WM: I think the questions that personally I get tired of sometimes are “Do you write your own stuff?” or “How much of your stuff is true?” I keep a pretty awesome circle of people around me in comedy, so I don’t know any comedians who don’t write their own stuff or go up there and tell lies. However, there is a stereotype that comedians just go up there and think of stuff to say for shock value. We keep weird hours and tell jokes that make people think they’ve known us for years. Obviously, we are going to have some weird interactions. And we think about it all day and night (sometimes longer, sometimes shorter) before we share it onstage. The public perception of that could change if more people hang out regularly with comedians or more comedians have self-made autobiographical shows on television, but I think it’s actually fine that the public perception is a bit skewed about some parts of our personal lives.
RM: When you’re doing a show where the crowd’s reaction hasn’t been favorable before you hit the stage, how do you go about steering that ship back into comfortable waters? Is that a situation where you have to consciously alter your set a great deal in order to “win the room back”, or is your typical approach to just be yourself and go with the same set you had planned to do that evening?
WM: I like to approach a situation like that in one of two ways. Sometimes, you just go with what you were going to do anyway and know that your confidence will steer the ship in the way you want. My other approach is to feel out the crowd and comment on the situation in the room so that you can organically steer the ship. There is really no right or wrong way because every crowd is so much different.
RM: Which member of the “Friends of the People” have you known the longest; and how did you end up appearing on the new season of FOTP? What’s the best thing about getting to work with that particular group of comics?
WM: I have known Kenny and Keith Lucas for many years. We met in Chicago when they were just in town doing shows. Then we drove to Cleveland later that year to do some shows with Ramon Rivas. We were instantly friends because we were like-minded stoners who listened to MF Doom. Those guys are great. I met Lil’ Rel around the same time. He hosted the open mic at Jokes and Notes and was a Chicago legend already. I became friends with everyone else through frequent visits to New York and just doing shows together. I ended up appearing on the new season just from having known them all for all these years. It’s fun to work with them because they are all friends with great positive energy.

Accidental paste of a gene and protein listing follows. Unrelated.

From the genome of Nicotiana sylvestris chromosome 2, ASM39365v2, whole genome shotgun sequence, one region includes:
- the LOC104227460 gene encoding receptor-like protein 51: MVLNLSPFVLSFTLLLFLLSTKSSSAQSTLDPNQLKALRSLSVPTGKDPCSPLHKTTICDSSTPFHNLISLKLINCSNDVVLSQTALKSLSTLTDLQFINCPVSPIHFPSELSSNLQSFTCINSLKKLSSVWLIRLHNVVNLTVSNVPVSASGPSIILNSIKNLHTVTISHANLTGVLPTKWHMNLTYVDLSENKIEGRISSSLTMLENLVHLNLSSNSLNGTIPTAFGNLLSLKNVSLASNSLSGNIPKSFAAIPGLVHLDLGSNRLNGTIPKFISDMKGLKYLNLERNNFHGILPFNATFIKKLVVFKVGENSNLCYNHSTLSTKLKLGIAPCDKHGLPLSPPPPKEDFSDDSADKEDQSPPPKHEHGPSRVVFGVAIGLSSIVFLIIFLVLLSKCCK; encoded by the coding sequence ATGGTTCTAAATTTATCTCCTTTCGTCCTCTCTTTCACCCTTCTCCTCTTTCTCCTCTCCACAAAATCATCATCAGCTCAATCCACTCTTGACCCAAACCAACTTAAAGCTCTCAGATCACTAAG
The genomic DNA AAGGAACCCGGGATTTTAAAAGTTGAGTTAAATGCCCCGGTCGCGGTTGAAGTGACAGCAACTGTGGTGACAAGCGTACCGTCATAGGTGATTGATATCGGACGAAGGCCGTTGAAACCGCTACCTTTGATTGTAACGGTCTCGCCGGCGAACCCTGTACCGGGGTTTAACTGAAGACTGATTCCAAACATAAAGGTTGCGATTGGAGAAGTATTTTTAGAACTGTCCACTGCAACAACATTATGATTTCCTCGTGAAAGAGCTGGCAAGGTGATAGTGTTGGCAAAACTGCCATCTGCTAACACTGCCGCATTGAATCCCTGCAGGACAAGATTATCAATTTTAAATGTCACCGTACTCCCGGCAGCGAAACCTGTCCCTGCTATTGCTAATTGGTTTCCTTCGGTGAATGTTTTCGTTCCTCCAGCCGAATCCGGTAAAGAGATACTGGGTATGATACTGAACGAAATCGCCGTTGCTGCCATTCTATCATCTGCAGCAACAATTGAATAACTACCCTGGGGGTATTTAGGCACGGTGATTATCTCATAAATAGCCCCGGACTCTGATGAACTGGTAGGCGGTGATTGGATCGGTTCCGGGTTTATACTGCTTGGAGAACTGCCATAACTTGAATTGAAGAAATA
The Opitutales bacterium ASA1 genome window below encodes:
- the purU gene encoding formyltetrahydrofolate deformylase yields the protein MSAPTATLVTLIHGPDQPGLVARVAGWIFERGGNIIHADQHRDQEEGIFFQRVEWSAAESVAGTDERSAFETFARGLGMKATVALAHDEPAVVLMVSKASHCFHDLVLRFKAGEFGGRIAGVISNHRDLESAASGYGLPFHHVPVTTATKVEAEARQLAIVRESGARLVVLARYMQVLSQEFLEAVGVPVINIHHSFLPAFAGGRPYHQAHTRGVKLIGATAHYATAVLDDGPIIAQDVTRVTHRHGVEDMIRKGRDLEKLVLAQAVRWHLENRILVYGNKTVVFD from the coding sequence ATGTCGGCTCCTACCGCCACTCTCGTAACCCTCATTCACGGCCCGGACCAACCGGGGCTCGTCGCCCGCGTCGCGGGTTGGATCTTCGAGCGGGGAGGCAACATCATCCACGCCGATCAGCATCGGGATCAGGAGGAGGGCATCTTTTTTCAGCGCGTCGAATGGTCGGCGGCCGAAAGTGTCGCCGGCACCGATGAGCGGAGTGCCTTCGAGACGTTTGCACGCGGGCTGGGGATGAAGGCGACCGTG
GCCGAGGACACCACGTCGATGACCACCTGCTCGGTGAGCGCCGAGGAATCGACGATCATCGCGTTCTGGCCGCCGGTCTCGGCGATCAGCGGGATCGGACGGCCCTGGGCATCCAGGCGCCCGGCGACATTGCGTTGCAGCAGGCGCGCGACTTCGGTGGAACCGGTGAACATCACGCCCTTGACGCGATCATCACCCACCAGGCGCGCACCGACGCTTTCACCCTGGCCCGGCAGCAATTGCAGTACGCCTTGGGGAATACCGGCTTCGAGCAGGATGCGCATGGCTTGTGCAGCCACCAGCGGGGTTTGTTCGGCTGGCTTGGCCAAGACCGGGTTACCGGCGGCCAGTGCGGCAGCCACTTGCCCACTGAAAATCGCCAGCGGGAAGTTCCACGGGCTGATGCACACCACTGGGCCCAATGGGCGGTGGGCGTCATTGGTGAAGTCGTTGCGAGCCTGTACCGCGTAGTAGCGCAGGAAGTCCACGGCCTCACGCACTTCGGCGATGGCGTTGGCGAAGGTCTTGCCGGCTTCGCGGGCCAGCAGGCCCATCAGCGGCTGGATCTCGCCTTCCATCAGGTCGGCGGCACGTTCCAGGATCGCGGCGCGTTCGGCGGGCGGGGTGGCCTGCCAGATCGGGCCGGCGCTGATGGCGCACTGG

RM: If you were a superhero and you had the power to change one thing about the industry of comedy, what would you change and why would making that adjustment be so beneficial to you and your peers?
WM: I like where comedy is, but I think if I could change anything, I would say you can be a comedian, writer, and actor, but if you do you can no longer be on social media. So many people I know and respect will get mad at something career-related they saw on social media, and I think it can be a setback. If Chris Rock wanted to know what Dave Chappelle was up to back in the day, he would have to call or run into Dave Chappelle. Now we can see what other comedians are up to daily and say “Oh man I didn’t get that!” Realistically we probably weren’t right for that and have other things we are working on, but it’s so much easier to compare yourself to others than it is to work on those other projects. The only way I think it will actually change when we realize that people of my generation will be 60 years old someday, and everything we do won’t be cool to young people anymore. And we started Facebook, Twitter, and clickbait articles, so hopefully that’s all lame in 25 years. Facebook will be the laser disc of my generation.
RM: What’s up next for you in the remainder of 2015 and beyond? Anything big in the works that we should know about?
WM: I’m recording my album at the end of this year. That’s gonna be big…I’m real excited for that. Other than that, there are a lot of projects in the works that I can’t talk about yet. Just to be clear, I hate that I just made a statement that vague.
Official Website: http://willmilescomedy.com/
Will on Facebook: https://www.facebook.com/milescomedy
Will on Twitter: https://twitter.com/mrwillmiles